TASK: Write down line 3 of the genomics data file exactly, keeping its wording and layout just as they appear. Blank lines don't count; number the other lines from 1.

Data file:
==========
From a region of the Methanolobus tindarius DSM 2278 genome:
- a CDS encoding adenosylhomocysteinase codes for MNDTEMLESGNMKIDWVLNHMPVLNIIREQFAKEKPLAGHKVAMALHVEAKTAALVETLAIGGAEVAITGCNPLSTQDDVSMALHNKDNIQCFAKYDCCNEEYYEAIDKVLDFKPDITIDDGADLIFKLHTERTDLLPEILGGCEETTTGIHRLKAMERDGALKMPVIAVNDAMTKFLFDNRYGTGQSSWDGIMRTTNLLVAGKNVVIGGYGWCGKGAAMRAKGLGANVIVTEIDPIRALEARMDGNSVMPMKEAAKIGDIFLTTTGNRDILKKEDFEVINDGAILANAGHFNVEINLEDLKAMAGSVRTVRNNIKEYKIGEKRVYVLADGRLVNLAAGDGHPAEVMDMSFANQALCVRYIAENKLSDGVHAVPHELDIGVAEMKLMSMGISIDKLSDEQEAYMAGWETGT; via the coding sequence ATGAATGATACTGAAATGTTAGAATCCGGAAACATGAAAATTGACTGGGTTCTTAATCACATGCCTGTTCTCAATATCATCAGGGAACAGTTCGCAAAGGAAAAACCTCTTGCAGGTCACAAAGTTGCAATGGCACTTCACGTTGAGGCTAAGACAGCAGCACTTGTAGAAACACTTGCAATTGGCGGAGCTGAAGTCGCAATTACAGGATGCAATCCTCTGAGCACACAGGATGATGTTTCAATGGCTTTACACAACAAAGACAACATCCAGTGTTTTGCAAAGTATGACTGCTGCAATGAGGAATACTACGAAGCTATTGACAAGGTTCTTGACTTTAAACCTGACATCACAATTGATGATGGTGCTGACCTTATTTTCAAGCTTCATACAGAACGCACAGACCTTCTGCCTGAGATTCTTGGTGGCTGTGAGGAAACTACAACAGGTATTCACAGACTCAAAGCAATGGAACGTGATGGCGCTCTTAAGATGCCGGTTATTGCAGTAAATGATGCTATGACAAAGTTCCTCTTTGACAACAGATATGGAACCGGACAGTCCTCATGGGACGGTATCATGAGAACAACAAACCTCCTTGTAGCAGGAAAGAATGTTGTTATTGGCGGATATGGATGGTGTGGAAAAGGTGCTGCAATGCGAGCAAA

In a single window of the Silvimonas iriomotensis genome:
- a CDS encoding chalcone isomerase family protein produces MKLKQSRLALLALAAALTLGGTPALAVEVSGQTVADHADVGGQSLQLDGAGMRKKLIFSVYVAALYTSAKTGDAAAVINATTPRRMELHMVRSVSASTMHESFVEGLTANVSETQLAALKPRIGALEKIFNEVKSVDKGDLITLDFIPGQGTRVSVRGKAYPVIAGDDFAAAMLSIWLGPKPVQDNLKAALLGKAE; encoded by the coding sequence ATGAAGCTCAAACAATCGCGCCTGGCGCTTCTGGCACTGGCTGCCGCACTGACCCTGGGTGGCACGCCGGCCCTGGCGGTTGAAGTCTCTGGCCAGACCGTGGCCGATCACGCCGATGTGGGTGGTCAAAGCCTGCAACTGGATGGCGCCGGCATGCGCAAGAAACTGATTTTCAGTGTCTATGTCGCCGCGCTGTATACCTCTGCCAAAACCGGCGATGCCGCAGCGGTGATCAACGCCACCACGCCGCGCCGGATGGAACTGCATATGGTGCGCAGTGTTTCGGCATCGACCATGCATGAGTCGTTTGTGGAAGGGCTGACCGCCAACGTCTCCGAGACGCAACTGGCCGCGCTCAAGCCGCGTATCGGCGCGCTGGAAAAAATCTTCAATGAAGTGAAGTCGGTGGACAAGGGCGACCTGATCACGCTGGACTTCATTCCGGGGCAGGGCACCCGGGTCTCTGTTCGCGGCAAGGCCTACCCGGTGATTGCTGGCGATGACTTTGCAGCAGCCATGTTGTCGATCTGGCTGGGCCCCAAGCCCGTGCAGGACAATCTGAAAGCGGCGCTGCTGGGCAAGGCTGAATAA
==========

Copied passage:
In a single window of the Silvimonas iriomotensis genome: